Boils and carbuncles causes therapy

Boils and carbunclesFuruncles, carbuncles, abscesses and pus pimples – they all have to do with inflamed skin, but they differ. Thus, a boil resembles a pus pimple, but has penetrated deeper into the skin and is much more painful. If you have a boil, it is usually a good idea to seek medical treatment.

At a glance

– A boil is a purulent skin inflammation, caused by bacteria. In a boil, the hair follicles. The surrounding connective tie is inflamed. – If several boils merge, a carbuncle is formed. – A boil should never be squeezed by yourself – especially not on the face. – If the immune system is weakened, the risk of developing boils or other skin infections increases. – About 3 out of 100 people who go to their family doctor for a skin infection have a boil.

What is a boil?

A boil is a purulent skin inflammation caused by bacteria. It looks similar to a very large pus pimple. But the boil is located in deeper layers of the skin. Is much more painful than a pus pimple. Inflamed in a boil are the hair follicle. The surrounding connective tie. The hair follicle contains a hair, a hair root, a sebaceous gland – and a small muscle that can erect the hair. The hair follicle is also called hair follicle. That is why the inflammation in a boil is also called "deep folliculitis" and perifolliculitis.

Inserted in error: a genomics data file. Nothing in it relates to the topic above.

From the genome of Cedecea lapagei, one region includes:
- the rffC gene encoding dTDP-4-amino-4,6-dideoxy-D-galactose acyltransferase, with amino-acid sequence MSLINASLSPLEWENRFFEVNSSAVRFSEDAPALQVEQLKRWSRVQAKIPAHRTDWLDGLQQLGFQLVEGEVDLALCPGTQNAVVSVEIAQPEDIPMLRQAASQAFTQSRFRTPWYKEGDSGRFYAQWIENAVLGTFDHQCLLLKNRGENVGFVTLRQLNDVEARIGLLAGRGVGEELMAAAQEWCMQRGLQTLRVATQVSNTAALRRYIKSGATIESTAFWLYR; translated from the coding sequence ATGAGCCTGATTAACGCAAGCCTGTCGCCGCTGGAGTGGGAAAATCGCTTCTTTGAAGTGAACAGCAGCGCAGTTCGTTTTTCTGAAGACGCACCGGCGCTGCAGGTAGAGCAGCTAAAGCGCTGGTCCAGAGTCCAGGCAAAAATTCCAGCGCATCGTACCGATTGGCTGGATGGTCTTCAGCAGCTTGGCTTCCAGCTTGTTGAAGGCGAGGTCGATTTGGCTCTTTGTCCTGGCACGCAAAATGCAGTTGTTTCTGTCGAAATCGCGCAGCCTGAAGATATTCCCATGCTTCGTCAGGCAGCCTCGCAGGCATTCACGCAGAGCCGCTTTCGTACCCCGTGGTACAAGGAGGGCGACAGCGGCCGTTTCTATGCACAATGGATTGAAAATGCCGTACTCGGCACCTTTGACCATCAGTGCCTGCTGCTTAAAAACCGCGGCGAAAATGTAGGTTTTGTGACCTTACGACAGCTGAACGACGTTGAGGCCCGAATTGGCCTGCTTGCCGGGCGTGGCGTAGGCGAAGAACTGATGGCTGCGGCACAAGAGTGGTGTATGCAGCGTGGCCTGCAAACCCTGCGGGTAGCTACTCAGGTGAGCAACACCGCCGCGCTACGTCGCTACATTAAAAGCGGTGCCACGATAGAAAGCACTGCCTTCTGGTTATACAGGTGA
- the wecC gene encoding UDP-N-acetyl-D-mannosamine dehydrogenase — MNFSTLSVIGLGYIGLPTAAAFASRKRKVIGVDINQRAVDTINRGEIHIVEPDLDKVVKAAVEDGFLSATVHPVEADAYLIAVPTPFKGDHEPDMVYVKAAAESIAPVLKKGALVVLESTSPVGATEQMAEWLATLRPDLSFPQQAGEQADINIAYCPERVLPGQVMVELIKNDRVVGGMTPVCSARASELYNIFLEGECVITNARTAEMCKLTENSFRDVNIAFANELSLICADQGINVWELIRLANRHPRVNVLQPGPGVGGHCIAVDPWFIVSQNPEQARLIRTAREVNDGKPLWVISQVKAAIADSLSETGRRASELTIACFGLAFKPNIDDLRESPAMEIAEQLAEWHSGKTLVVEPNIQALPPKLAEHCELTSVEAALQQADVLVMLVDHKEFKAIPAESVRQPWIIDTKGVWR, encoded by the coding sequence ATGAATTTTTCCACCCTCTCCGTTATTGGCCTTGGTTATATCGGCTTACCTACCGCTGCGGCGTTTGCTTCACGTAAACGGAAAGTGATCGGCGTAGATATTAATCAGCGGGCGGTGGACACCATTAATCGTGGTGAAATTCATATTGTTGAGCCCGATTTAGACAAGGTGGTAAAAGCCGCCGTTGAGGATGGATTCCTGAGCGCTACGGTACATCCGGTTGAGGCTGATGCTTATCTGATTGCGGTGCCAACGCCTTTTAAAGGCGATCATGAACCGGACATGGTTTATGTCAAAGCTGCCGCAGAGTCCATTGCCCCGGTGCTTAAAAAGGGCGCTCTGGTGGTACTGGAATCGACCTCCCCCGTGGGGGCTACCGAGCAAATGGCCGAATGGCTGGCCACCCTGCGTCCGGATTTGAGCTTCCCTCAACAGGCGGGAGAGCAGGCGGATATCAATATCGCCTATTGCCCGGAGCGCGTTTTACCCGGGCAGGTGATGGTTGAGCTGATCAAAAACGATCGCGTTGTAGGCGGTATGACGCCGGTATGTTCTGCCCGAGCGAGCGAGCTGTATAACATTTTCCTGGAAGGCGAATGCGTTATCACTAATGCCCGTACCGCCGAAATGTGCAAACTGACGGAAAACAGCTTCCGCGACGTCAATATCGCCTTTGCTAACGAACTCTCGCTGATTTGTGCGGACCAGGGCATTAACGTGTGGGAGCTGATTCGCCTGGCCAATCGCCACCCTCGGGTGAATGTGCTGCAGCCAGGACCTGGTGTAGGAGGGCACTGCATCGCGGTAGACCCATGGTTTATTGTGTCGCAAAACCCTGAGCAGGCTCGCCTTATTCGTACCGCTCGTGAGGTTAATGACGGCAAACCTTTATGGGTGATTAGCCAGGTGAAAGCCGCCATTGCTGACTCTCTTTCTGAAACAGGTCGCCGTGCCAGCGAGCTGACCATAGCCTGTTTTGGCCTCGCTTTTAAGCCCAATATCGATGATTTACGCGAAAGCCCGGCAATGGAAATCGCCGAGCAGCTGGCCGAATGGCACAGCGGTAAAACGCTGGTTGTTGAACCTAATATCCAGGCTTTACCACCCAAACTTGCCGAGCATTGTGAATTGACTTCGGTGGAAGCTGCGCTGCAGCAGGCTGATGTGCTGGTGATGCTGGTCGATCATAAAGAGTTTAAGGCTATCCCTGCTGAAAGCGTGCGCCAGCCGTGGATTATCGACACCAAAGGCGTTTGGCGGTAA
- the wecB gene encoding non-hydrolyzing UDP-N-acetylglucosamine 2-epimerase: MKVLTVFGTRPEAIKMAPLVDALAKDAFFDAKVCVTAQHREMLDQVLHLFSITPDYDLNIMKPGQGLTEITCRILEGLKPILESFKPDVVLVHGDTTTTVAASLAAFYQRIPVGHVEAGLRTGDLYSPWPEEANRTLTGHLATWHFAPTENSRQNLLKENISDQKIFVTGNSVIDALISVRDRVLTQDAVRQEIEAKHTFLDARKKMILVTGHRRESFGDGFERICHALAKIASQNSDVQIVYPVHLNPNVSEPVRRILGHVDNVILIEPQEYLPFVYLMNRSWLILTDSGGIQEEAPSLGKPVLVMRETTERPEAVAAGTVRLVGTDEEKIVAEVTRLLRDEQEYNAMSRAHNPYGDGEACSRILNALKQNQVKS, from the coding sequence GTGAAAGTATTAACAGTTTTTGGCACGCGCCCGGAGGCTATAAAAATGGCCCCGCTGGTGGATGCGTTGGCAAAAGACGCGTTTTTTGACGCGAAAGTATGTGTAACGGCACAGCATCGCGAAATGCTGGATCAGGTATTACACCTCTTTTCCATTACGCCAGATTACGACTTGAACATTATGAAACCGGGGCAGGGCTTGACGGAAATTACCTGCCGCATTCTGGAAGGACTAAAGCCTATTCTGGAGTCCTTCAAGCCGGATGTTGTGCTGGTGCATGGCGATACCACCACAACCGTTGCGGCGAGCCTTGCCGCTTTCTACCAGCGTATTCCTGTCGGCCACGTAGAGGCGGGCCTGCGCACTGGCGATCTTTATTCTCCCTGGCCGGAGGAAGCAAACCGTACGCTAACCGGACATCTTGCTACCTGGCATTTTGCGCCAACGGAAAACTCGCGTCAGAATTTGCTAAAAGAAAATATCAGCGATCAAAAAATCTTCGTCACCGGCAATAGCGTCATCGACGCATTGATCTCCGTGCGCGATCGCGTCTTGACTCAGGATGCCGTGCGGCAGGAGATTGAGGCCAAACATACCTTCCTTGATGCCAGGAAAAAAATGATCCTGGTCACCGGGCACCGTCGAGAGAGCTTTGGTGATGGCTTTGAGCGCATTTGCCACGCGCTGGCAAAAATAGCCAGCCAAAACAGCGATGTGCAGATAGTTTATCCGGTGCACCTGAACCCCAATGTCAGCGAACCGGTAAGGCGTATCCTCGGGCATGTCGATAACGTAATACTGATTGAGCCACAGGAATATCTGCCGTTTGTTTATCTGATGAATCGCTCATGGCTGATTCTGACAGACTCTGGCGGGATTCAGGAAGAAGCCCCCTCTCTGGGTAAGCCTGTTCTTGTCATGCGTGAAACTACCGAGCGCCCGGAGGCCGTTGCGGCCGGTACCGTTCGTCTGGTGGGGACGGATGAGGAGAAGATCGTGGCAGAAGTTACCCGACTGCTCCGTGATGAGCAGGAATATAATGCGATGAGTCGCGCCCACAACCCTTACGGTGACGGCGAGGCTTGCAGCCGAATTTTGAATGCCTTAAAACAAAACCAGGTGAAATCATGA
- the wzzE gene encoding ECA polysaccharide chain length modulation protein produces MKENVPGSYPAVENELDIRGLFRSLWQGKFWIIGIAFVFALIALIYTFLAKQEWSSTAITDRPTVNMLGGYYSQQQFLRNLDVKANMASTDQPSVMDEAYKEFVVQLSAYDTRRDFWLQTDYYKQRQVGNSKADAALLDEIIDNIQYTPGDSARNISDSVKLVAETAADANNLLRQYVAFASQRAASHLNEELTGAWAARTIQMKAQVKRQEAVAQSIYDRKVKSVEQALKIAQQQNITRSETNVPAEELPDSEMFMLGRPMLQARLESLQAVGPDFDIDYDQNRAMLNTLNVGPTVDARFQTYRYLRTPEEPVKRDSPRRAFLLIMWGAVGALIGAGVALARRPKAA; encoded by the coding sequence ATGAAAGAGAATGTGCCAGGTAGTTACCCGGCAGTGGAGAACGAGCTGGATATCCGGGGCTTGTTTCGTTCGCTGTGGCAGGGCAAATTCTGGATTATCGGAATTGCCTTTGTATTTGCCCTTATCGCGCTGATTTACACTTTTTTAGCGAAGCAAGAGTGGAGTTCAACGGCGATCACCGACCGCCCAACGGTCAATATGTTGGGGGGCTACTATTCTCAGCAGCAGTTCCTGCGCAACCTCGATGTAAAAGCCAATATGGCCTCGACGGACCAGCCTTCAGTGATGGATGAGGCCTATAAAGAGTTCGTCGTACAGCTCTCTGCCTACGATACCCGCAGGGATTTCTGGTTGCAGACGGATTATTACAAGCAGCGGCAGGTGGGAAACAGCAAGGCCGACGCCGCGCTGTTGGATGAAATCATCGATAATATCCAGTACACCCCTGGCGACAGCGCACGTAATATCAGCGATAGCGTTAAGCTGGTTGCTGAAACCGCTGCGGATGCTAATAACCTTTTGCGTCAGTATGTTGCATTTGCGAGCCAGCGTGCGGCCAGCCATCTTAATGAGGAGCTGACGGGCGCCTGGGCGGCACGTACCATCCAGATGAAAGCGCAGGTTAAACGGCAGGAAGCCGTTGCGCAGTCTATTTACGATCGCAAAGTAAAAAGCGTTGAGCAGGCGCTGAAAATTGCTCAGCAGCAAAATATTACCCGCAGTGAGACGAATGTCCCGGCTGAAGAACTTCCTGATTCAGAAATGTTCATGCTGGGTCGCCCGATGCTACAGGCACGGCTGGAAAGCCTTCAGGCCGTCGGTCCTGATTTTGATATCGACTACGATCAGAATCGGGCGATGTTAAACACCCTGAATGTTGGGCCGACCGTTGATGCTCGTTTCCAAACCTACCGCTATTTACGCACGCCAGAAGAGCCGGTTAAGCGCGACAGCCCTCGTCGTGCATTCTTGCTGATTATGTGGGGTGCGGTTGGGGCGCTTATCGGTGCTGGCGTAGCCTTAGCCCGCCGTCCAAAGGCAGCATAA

If an infection occurs, the skin tie in the boil dies off. A cavity is formed, which is filled with pus: a so-called abscess. An abscess of the skin can develop from a boil. But it is also possible that an abscess arises from a severely inflamed insect bite or from injections with a contaminated needle. When several boils merge, a carbuncle is formed.

Sometimes a boil heals by itself and without problems. But often a medical treatment is useful. It can speed healing, relieve pain and protect against complications.

What are the symptoms of a boil?

A boil is noticeable as follows: You have a painful swelling that is the size of a cherry pit to a walnut. The swelling feels warm and is reddened. The pus can shimmer yellowish through the skin. If a carbuncle develops from several boils, the inflammation can also trigger a fever. Then you feel dull and groggy.

Boils occur primarily on the face, neck and throat. They can also form in other parts of the body: in the armpits or groin, on the back, in the pubic area, on the buttocks and on the thighs.

How does a boil happen?

Bacteria are the cause of a boil. Most commonly, it is the pathogen called Staphylococcus aureus. In many people, this bacterium occurs without causing any problems – on the skin or in the nasal mucosa, for example.